How can you build a strong and happy marriage?

Again, I don’t think there is any right and wrong answer here. I can only really share what works for us. I think to start with it’s probably important to acknowledge that love isn’t a feeling, if it was no relationship would last as feelings change so rapidly. It’s so much more than that. You need to make a choice to love somebody. Sometimes yo need to make that choice almost every minute of the day. At times loving somebody isn’t easy but if you want to last then you need to choose them. Making this choice means thinking about their needs, reflecting on how your actions will impact on them, forgiving them when they hurt you, not losing your temper when they don’t do their share of the housework, and ignoring their sulk over the football results.

We try make sure we spend time together as a couple. We have regular date nights, usually at home so we don’t need a babysitter. We know that this time together as a couple is important. They aren’t anything amazing but they’re good for us as a couple. We put our phones on a shelf, sit and eat a meal together at the table whilst we listen to some music, and then afterwards usually sit and watch a film. We try to do it once a week.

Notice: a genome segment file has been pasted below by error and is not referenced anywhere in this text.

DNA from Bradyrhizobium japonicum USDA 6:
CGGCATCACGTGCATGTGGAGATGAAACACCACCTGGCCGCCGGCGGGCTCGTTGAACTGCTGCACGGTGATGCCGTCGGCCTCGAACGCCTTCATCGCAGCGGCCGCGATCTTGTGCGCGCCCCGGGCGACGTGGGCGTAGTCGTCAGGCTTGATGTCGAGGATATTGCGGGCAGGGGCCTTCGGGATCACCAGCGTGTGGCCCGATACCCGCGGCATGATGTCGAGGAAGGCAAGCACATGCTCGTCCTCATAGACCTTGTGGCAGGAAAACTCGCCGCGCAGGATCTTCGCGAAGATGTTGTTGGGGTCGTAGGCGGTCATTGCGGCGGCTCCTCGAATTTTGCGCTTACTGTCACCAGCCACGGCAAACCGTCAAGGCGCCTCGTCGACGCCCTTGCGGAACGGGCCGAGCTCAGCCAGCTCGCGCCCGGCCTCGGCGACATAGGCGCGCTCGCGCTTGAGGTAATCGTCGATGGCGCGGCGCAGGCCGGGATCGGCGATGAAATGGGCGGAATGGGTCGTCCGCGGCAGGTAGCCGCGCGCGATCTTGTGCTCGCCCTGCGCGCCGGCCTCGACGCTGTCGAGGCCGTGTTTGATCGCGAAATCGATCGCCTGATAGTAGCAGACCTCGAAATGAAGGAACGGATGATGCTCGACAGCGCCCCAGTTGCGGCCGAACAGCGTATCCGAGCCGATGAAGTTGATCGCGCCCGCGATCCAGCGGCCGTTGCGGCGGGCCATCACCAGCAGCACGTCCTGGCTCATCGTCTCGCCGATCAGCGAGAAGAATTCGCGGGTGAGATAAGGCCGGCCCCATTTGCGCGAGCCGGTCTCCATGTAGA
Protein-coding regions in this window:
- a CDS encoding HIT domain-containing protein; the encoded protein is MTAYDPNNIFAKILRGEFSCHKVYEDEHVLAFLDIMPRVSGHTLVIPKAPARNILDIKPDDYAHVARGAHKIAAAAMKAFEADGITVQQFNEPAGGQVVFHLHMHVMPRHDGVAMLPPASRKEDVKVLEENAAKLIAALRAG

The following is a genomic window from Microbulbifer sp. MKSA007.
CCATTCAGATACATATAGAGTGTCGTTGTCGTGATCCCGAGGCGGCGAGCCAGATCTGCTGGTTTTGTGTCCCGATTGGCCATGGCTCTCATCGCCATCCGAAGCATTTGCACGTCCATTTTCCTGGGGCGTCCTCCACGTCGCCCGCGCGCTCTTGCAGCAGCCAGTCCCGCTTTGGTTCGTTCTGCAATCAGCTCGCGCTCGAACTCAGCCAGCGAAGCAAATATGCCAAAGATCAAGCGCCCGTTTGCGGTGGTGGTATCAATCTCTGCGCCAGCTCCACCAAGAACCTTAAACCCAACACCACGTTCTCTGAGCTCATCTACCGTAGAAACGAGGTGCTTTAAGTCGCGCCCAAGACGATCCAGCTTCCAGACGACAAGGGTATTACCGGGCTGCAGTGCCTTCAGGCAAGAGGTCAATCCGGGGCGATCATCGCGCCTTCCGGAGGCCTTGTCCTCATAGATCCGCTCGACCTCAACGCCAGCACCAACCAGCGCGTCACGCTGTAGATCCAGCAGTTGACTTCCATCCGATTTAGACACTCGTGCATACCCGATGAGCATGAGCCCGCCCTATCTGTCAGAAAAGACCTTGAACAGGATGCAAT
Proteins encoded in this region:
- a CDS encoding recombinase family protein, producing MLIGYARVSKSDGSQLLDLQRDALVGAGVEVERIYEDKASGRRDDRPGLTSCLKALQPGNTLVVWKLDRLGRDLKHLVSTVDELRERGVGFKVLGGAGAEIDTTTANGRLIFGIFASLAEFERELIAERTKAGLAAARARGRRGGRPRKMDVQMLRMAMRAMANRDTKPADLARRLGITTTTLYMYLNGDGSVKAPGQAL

Another thing we’ve started doing to rebuild strong foundations for our marriage is to make sure we go to bed at the same time at least four evenings a week. This is partly as this was when he used to talk to her but also because we both feel that there is something quite intimate about falling asleep at the same time. There doesn’t need to be anything sexual, I just like feeling safe falling asleep with him next to me. Plus it means he isn’t stopping up late so he’s less tired which makes him less grouchy to be around and therefore happier.